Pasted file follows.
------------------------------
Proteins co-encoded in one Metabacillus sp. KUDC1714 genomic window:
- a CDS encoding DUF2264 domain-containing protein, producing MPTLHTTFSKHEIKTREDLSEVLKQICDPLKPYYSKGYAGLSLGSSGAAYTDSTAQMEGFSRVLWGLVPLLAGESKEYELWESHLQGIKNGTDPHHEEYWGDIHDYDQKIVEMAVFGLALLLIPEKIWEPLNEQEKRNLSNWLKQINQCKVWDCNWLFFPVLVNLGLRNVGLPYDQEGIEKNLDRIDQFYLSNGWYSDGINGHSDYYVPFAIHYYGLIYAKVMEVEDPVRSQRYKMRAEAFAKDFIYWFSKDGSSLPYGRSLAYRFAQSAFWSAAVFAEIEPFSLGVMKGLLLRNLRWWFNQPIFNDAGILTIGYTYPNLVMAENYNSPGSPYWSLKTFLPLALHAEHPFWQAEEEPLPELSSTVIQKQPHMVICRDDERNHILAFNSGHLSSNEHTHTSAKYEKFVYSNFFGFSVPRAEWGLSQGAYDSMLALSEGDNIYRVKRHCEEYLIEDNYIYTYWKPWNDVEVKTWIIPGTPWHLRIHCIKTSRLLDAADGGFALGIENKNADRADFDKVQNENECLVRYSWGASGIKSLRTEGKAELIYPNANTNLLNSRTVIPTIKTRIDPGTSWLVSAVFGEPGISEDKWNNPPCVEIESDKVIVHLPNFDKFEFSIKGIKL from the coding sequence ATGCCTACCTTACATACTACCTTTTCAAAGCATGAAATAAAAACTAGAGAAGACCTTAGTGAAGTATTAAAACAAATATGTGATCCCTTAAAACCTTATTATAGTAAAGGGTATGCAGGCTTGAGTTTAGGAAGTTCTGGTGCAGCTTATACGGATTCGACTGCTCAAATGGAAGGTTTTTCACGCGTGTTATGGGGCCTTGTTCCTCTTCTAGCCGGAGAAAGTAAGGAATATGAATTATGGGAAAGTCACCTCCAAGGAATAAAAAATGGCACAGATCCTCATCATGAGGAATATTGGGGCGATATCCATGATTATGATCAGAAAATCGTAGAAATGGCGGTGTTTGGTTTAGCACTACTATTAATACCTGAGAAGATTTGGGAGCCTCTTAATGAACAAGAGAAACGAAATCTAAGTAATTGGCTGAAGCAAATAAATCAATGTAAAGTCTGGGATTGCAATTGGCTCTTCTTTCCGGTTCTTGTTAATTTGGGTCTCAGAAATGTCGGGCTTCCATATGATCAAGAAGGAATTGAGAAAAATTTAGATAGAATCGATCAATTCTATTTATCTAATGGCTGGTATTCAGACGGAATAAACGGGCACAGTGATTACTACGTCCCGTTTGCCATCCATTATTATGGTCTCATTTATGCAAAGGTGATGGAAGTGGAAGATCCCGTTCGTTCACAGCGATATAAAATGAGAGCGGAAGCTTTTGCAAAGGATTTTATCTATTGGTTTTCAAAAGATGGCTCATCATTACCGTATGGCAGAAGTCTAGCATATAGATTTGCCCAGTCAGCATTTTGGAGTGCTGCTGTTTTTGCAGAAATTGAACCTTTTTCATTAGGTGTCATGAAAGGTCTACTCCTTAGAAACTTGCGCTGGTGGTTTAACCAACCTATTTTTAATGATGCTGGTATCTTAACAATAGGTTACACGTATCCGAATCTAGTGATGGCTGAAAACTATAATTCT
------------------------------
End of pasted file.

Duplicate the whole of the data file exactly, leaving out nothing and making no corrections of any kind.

Proteins co-encoded in one Metabacillus sp. KUDC1714 genomic window:
- a CDS encoding DUF2264 domain-containing protein, producing MPTLHTTFSKHEIKTREDLSEVLKQICDPLKPYYSKGYAGLSLGSSGAAYTDSTAQMEGFSRVLWGLVPLLAGESKEYELWESHLQGIKNGTDPHHEEYWGDIHDYDQKIVEMAVFGLALLLIPEKIWEPLNEQEKRNLSNWLKQINQCKVWDCNWLFFPVLVNLGLRNVGLPYDQEGIEKNLDRIDQFYLSNGWYSDGINGHSDYYVPFAIHYYGLIYAKVMEVEDPVRSQRYKMRAEAFAKDFIYWFSKDGSSLPYGRSLAYRFAQSAFWSAAVFAEIEPFSLGVMKGLLLRNLRWWFNQPIFNDAGILTIGYTYPNLVMAENYNSPGSPYWSLKTFLPLALHAEHPFWQAEEEPLPELSSTVIQKQPHMVICRDDERNHILAFNSGHLSSNEHTHTSAKYEKFVYSNFFGFSVPRAEWGLSQGAYDSMLALSEGDNIYRVKRHCEEYLIEDNYIYTYWKPWNDVEVKTWIIPGTPWHLRIHCIKTSRLLDAADGGFALGIENKNADRADFDKVQNENECLVRYSWGASGIKSLRTEGKAELIYPNANTNLLNSRTVIPTIKTRIDPGTSWLVSAVFGEPGISEDKWNNPPCVEIESDKVIVHLPNFDKFEFSIKGIKL from the coding sequence ATGCCTACCTTACATACTACCTTTTCAAAGCATGAAATAAAAACTAGAGAAGACCTTAGTGAAGTATTAAAACAAATATGTGATCCCTTAAAACCTTATTATAGTAAAGGGTATGCAGGCTTGAGTTTAGGAAGTTCTGGTGCAGCTTATACGGATTCGACTGCTCAAATGGAAGGTTTTTCACGCGTGTTATGGGGCCTTGTTCCTCTTCTAGCCGGAGAAAGTAAGGAATATGAATTATGGGAAAGTCACCTCCAAGGAATAAAAAATGGCACAGATCCTCATCATGAGGAATATTGGGGCGATATCCATGATTATGATCAGAAAATCGTAGAAATGGCGGTGTTTGGTTTAGCACTACTATTAATACCTGAGAAGATTTGGGAGCCTCTTAATGAACAAGAGAAACGAAATCTAAGTAATTGGCTGAAGCAAATAAATCAATGTAAAGTCTGGGATTGCAATTGGCTCTTCTTTCCGGTTCTTGTTAATTTGGGTCTCAGAAATGTCGGGCTTCCATATGATCAAGAAGGAATTGAGAAAAATTTAGATAGAATCGATCAATTCTATTTATCTAATGGCTGGTATTCAGACGGAATAAACGGGCACAGTGATTACTACGTCCCGTTTGCCATCCATTATTATGGTCTCATTTATGCAAAGGTGATGGAAGTGGAAGATCCCGTTCGTTCACAGCGATATAAAATGAGAGCGGAAGCTTTTGCAAAGGATTTTATCTATTGGTTTTCAAAAGATGGCTCATCATTACCGTATGGCAGAAGTCTAGCATATAGATTTGCCCAGTCAGCATTTTGGAGTGCTGCTGTTTTTGCAGAAATTGAACCTTTTTCATTAGGTGTCATGAAAGGTCTACTCCTTAGAAACTTGCGCTGGTGGTTTAACCAACCTATTTTTAATGATGCTGGTATCTTAACAATAGGTTACACGTATCCGAATCTAGTGATGGCTGAAAACTATAATTCT